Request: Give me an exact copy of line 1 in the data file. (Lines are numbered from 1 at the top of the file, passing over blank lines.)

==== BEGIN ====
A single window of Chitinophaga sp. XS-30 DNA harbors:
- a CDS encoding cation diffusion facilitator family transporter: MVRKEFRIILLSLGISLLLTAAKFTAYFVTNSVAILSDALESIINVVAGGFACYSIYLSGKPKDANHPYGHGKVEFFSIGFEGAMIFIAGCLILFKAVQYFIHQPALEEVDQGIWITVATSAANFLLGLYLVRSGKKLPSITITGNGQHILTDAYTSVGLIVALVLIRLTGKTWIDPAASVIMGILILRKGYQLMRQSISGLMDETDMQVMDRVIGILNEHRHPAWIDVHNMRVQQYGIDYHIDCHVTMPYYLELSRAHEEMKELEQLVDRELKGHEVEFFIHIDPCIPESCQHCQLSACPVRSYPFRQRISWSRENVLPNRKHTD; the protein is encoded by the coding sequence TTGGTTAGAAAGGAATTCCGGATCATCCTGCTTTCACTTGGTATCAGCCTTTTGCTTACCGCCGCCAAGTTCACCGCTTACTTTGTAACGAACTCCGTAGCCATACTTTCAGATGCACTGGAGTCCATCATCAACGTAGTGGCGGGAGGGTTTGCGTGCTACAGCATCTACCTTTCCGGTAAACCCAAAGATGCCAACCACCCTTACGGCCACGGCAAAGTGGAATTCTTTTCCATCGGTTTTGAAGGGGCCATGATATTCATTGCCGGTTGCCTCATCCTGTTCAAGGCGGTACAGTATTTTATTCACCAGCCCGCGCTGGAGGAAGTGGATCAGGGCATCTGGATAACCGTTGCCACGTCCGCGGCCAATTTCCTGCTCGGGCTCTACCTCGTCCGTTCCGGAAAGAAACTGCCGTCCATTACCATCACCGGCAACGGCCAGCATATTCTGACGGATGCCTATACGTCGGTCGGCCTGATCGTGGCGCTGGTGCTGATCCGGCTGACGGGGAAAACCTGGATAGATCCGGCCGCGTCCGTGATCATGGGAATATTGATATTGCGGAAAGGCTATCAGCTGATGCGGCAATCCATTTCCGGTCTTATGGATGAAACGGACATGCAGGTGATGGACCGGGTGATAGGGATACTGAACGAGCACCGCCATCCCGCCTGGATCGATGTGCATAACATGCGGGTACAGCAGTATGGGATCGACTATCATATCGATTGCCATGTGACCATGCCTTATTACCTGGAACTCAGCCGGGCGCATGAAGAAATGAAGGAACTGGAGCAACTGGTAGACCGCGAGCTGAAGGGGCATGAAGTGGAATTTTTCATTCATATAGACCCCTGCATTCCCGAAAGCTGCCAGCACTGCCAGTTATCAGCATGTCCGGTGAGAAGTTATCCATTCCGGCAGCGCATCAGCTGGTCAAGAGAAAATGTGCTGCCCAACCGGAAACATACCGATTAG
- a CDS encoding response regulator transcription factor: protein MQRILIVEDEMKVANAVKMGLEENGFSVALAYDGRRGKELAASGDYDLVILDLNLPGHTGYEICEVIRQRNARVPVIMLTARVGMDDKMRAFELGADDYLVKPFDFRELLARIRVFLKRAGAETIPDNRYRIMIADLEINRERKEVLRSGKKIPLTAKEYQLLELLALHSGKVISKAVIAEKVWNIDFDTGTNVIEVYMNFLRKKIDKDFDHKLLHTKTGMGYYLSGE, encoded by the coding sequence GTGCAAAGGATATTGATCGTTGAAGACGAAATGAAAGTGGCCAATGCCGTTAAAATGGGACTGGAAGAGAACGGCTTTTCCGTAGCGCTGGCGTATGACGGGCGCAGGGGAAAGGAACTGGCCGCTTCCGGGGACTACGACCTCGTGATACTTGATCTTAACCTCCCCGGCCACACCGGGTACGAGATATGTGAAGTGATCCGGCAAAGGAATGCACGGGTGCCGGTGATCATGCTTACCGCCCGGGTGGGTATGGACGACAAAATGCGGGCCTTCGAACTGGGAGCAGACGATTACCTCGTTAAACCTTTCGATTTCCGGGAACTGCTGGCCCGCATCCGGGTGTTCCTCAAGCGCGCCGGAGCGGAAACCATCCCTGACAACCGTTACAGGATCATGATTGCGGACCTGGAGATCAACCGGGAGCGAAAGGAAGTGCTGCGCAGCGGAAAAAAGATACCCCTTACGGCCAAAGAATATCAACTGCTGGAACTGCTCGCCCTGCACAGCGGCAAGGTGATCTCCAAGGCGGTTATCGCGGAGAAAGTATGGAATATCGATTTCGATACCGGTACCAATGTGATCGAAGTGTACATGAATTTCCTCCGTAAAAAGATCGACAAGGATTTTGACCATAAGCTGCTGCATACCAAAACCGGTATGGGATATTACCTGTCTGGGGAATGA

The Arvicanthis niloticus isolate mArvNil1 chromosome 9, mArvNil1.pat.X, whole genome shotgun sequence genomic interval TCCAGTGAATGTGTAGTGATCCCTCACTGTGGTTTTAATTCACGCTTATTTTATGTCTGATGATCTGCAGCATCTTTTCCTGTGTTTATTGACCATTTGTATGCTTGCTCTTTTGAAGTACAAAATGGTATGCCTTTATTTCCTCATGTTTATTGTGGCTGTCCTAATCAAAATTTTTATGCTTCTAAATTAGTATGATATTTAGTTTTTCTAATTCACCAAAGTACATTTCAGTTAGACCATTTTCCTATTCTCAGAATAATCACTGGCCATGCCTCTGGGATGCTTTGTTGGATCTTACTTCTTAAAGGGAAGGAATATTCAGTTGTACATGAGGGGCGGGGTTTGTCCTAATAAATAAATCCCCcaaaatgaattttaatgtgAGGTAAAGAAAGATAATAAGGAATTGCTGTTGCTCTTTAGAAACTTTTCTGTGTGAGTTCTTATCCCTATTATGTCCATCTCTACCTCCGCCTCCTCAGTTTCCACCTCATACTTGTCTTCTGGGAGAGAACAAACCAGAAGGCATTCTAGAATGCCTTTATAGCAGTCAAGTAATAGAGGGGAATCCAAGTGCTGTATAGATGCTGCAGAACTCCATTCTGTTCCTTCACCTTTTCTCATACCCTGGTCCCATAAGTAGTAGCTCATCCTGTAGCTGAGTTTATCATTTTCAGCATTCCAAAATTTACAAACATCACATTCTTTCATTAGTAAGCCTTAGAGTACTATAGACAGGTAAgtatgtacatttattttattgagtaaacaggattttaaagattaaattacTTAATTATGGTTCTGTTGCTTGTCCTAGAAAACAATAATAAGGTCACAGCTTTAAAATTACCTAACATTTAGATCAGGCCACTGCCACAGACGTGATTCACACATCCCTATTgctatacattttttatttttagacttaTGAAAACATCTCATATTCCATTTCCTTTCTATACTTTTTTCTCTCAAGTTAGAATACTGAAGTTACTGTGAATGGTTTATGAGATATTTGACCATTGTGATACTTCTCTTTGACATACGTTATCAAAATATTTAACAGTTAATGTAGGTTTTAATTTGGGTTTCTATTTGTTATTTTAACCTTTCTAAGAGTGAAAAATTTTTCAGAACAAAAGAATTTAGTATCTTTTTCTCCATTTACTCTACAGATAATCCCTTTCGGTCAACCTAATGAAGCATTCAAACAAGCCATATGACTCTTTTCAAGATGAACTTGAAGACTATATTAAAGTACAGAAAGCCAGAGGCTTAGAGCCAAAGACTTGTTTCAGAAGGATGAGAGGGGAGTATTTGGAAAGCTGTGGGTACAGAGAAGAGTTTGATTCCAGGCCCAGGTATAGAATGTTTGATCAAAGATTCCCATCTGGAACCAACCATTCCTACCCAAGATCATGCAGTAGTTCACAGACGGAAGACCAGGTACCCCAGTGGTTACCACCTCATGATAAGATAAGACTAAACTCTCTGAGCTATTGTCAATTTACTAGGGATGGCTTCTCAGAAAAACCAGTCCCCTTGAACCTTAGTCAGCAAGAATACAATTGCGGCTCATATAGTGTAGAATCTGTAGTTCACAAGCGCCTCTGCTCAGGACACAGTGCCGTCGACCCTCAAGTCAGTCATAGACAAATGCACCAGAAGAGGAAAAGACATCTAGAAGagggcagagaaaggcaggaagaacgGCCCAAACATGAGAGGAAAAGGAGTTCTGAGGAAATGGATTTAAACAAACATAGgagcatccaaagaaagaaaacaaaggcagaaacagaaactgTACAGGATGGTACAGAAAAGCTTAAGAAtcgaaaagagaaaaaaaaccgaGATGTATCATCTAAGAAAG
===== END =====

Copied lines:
A single window of Chitinophaga sp. XS-30 DNA harbors: